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Creating Successful Leaders

Tag Archives: How to Get a Life

critic

If you’ve noticed more than one voice in your head, fighting for your attention, don’t worry: you’re not crazy. In fact, it’s quite normal to experience these different voices popping up at random moments and influencing how we perceive ourselves and the world around us.

To be more accurate, these “voices” are thought patterns we form over a long period of time. Oftentimes, we can tell what circumstances prompt one voice to start talking. Our inner cheerleader comes out when we accomplish something we’re proud of, for instance. Other times, it’s nearly impossible to pinpoint what exactly triggers a certain thought pattern, and if you’re not careful here, it becomes difficult to discern between what’s real and what’s a lie the voice in your head is telling you.

I want to talk about the worst liar of them all. In my book, I call it the “self-saboteur.” He/she is the voice that whispers, “You’re not good enough. Nobody will trust you. Nobody will notice you. It won’t work, it never does, you might as well stop trying, it’s hopeless.”

The self-saboteur is crafty, resilient, and an almost universal phenomenon. How do you keep this negative voice in check?

In his article on negative thinking patterns, life coach John-Paul Flintoff advises that we externalize the self-saboteur. The brain is flexible, and continues to develop past childhood. We can take advantage of this and disrupt negative thinking patterns. “The first step,” says Flintoff, “is to become aware of your automatic negative thoughts–and for me, anyway, that’s much easier (and more fun, actually) if I personify the inner critic, with a sketch, and give him/her a voice.”

Flintoff’s inner critic is shriveled and bald, with dark shadows under his eyes. He looks worried and avoids eye contact. He stays in the shadows but comes out to whisper hurtful things.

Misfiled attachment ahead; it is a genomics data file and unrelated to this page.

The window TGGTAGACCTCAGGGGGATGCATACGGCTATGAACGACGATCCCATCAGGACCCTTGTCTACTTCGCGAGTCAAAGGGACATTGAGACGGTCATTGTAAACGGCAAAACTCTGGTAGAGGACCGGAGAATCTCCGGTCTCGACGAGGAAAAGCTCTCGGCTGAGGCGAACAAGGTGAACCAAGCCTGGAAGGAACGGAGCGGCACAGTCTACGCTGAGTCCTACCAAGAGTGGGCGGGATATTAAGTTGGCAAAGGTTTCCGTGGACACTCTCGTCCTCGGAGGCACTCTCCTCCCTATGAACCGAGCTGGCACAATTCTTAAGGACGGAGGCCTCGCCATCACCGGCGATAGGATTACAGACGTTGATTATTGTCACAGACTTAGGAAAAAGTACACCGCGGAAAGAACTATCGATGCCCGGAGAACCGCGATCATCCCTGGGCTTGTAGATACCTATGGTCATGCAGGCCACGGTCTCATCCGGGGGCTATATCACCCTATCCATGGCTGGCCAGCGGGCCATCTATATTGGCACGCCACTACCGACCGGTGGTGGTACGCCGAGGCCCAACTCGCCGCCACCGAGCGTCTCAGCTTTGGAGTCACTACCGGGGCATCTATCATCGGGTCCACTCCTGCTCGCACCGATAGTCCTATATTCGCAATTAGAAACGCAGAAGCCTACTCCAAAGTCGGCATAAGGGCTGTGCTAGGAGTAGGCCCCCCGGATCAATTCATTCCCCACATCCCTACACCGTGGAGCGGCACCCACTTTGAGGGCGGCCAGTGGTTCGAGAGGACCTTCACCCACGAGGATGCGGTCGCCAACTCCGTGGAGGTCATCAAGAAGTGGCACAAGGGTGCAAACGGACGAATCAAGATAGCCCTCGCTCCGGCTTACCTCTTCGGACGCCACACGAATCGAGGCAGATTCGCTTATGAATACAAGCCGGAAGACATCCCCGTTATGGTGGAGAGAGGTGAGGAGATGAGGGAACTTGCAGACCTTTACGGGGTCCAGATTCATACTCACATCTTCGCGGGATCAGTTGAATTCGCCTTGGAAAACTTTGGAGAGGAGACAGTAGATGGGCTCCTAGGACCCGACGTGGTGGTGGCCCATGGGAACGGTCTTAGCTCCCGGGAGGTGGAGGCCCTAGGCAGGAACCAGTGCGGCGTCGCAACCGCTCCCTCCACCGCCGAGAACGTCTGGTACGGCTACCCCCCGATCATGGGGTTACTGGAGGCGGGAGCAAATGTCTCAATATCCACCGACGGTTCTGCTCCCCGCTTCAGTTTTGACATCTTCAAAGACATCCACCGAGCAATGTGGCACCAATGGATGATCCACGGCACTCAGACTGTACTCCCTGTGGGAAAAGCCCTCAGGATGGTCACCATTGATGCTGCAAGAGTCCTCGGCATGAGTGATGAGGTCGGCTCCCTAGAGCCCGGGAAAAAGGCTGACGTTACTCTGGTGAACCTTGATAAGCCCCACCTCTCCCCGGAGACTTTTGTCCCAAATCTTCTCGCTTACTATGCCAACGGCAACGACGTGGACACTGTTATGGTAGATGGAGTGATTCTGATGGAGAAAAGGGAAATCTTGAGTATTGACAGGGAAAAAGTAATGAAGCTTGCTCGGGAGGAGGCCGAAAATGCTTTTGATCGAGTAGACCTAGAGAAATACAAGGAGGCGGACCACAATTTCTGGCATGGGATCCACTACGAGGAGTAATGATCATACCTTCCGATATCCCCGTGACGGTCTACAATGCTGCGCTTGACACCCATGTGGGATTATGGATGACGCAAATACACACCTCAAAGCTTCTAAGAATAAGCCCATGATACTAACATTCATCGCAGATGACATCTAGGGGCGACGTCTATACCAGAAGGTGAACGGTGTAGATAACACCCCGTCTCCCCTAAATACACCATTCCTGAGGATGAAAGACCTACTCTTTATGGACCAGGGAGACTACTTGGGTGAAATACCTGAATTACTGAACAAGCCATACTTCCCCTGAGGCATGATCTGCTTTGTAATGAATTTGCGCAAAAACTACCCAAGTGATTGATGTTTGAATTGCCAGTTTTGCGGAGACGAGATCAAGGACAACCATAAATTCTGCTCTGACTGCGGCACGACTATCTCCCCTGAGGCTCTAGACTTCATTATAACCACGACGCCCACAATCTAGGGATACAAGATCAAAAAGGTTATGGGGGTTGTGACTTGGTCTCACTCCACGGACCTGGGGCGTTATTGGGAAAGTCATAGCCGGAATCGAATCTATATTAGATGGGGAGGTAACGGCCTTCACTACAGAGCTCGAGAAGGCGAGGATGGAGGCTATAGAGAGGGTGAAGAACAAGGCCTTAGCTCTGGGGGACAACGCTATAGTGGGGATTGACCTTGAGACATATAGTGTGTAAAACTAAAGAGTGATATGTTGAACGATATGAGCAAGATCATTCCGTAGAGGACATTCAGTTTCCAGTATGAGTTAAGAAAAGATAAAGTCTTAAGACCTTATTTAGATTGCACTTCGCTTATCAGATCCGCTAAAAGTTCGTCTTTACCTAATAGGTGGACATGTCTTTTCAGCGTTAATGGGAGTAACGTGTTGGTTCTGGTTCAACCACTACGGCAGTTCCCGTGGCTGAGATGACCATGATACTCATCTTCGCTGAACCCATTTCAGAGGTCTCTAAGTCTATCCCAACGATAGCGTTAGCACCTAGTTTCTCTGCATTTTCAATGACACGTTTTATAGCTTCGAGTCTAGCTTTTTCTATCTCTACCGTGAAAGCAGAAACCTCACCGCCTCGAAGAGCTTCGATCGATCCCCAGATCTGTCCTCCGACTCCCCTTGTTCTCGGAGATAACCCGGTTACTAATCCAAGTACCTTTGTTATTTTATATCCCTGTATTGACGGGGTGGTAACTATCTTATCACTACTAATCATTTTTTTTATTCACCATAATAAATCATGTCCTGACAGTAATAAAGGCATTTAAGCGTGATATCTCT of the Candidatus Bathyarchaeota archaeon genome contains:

By creating such a detailed image of his self-saboteur, he is able to distance himself from this bad thinking pattern. It’s not him talking, it’s the shriveled liar in the corner.

Externalizing your self-saboteur takes practice. Old habits, and thought patterns definitely count as habits, take time and effort to break. But once you begin distancing yourself from your negative inner-critic, this thought pattern loses an incredible amount of power. As you continue learning to identify when and how the critic starts talking, you’ll get better and better at learning how to stop listening.

Another suggestion of Flintoff’s (which I find quite wise) is to think of someone in your life you greatly admire. The next time your self-saboteur takes the floor, imagine that this person is defending you. What would they say? If you’re honest (this is your defender’s turn to talk, so don’t allow the inner-critic any influence here), you’ll find that your defender has a great deal to say on your behalf. By doing this simple mental exercise, it becomes clear that most of the time, your self-saboteur is talking utter garbage, and you’re giving him/her a platform to let it get to you. Don’t do that! You’re so much more valuable, so much more loved, and so much more worthy than your saboteur will ever give you credit for, so stop wasting your time listening and put a sock in that liar’s mouth.

 

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lemon

At the end of 2007, many of my close associates watched in horror as the economic crisis took millions of Americans’ jobs, homes, and dreams. None of us had ever seen anything like it.

It was bad. And it continues to be bad for many people. But as it turned out, what came out of the crisis for me was a journey I never envisioned myself embarking on.

It started as friends of mine–old colleagues, neighbors, and family–began to confide in me: “I’ve been in the same career for years, and now it’s gone!” they’d tell me. “What do I do now? Go back to school? I can’t do that, I’m too old!”

I also heard: “I’ve never had to write a resume, can you believe that?”